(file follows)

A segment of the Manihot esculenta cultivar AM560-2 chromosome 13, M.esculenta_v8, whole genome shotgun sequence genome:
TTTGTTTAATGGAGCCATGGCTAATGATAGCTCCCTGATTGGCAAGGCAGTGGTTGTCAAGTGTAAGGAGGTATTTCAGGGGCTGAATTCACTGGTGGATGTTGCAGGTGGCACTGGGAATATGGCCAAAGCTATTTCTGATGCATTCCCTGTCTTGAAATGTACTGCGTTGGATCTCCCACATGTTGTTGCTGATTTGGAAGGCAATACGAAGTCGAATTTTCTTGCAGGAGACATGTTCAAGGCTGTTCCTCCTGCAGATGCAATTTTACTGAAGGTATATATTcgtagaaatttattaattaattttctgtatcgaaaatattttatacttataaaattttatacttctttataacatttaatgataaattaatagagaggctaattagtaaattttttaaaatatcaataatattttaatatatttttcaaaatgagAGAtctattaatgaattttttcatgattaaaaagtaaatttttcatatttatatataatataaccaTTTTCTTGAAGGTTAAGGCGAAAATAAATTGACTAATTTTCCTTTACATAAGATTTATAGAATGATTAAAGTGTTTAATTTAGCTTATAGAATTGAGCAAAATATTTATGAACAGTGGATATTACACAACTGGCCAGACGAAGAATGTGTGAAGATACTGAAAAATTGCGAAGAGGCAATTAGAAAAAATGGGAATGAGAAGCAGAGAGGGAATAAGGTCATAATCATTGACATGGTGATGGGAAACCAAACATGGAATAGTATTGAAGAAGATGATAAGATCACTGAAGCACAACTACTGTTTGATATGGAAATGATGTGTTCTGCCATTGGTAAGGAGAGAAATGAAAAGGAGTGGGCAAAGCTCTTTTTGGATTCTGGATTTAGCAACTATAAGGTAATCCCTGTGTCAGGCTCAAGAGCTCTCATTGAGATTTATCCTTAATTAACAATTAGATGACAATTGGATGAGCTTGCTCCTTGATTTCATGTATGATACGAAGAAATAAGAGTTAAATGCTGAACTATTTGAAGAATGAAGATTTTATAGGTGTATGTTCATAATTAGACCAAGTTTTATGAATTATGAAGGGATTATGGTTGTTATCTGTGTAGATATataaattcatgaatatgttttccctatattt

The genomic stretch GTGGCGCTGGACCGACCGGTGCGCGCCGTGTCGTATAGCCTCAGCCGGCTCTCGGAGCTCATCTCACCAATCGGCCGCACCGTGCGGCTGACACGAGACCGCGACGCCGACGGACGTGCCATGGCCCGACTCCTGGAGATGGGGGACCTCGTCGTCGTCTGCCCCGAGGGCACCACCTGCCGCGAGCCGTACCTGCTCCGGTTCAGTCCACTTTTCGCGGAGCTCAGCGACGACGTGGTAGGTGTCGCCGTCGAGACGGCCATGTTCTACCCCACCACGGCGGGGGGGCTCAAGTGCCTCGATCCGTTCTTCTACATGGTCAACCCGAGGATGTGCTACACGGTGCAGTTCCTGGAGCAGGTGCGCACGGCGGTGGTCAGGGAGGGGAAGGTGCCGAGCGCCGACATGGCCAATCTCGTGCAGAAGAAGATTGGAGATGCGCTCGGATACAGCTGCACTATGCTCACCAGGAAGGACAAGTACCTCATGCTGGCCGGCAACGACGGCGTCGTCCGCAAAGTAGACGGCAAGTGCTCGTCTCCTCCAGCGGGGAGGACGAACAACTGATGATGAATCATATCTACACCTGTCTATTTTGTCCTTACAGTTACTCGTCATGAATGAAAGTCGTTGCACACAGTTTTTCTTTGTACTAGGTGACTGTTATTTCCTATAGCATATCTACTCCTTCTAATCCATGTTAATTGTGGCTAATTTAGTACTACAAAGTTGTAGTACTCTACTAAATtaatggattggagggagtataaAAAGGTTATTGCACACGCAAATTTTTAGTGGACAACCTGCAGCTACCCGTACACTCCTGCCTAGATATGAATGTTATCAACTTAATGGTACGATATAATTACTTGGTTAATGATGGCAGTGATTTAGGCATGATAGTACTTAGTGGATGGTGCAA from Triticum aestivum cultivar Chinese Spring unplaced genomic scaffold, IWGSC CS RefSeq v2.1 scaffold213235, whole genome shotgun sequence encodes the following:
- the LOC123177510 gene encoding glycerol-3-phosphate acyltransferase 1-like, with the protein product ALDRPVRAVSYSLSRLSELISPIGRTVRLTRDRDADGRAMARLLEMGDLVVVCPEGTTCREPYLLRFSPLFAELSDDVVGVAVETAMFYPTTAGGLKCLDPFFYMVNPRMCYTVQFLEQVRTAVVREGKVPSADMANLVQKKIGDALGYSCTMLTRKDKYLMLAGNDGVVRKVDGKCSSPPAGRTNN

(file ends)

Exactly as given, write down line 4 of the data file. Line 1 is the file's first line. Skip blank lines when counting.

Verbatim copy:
- the LOC123177510 gene encoding glycerol-3-phosphate acyltransferase 1-like, with the protein product ALDRPVRAVSYSLSRLSELISPIGRTVRLTRDRDADGRAMARLLEMGDLVVVCPEGTTCREPYLLRFSPLFAELSDDVVGVAVETAMFYPTTAGGLKCLDPFFYMVNPRMCYTVQFLEQVRTAVVREGKVPSADMANLVQKKIGDALGYSCTMLTRKDKYLMLAGNDGVVRKVDGKCSSPPAGRTNN